Chris' Original Blogbeque

A fresh, vinegar-based examination of life

God; direct & indirect causes; & the death of Saul, king of Israel

Posted by Chris on July 15, 2009

excerpts from 1 Chronicles 10

v2 The Philistines overtook Saul and his sons…

v3 The battle pressed hard against Saul, and the archers found him, and he was wounded by the archers.

v4… Therefore Saul took his own sword and fell upon it.

v13a So Saul died for his breach of faith… he did not keep the command of the Lord…

v13b-14 [And also Saul] consulted a medium, seeking guidance. He did not seek guidance from the Lord.

v14b Therefore the Lord put him to death and turned the kingdom over to David.

3 human events led to Saul’s death. A battle with the Philistines turned against and his foes began to defeat his army. Saul did not escape, being struck by an arrow. Lastly, as he was dying, he hastened his death by killing himself (rather than dying directly from the blow of his enemy).

Yet, the text tells us that Saul’s death was a sentence. Not the natural results of losing a battle, not random, not chance. And not a sentence from the direct agent of his death, but a sentence from the Lord. It was against the Lord that he had sinned, not keeping his commands & seeking guidance elsewhere.

[This was not the intention. Saul was the first human king of Israel. In a sense, he replaced God, who had been their king and Lord. At the very least, he was an steward of that throne. The Lord had ruled and guided the Israelites according to his Law, created for their good, and consulted his will, the only omniscient sovereign source of guidance.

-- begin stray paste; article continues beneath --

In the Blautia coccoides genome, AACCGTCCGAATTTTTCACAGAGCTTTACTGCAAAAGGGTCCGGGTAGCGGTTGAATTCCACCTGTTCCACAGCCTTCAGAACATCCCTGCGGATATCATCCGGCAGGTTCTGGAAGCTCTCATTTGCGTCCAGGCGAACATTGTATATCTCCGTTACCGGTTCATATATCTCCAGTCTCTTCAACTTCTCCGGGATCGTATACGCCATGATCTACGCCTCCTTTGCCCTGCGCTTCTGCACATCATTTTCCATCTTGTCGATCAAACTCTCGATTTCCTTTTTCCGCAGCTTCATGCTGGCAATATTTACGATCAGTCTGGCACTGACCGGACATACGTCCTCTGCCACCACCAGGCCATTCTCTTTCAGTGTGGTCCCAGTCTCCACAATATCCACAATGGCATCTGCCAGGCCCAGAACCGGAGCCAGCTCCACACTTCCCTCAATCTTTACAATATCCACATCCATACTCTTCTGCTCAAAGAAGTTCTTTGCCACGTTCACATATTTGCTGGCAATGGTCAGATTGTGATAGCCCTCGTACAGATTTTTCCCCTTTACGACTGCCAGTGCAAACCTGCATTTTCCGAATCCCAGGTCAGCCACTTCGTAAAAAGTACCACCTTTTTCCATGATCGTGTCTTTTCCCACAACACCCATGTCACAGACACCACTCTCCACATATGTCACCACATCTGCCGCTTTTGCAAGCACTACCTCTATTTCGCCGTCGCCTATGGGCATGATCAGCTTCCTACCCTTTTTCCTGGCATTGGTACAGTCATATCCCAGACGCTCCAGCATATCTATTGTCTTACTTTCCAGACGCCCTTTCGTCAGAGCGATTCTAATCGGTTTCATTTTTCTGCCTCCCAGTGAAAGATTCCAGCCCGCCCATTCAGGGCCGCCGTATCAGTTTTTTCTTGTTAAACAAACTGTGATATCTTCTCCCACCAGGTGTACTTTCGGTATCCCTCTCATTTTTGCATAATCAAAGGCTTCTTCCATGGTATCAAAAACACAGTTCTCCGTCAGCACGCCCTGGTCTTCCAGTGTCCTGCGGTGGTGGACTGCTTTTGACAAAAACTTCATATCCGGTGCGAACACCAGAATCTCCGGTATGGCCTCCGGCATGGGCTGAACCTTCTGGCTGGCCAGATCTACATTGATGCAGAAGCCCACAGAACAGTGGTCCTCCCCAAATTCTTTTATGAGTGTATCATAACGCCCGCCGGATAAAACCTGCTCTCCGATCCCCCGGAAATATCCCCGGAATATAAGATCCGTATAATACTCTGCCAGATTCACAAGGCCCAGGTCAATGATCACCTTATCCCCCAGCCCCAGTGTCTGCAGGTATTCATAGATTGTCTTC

Saul should’ve picked up where God left off. He had no sovereign, all-knowing will. He obviously was far short when it come to moral purity and upright character, attempting many times to murder his servant David. But he threw off the light burden of his Lord, accepted the heavy yoke of depending on himself, and brought the Israelites into corruption and servitude. This was the source of his guilt.]

How do we reconcile the last bold statement with the first 3? Archers shot him, he falls on his sword, God puts him to death? They can’t all be literally true. The Lord rules the earth through direct and indirect causes. This the case here.

Take this truth and hope in and fear it. He’s in control, but he also allowed it to happen (and we all have many it’s).

John Piper writes in his book Spectacular Sins,

By ordain I mean that God either caused something directly or permitted it for wise purposes. This permitting is a kind of indirect causing, since God knows all the factors involved and what effects they will have and he could prevent any outcome. So his permission is a kind of secondary causing, but not a direct causing.


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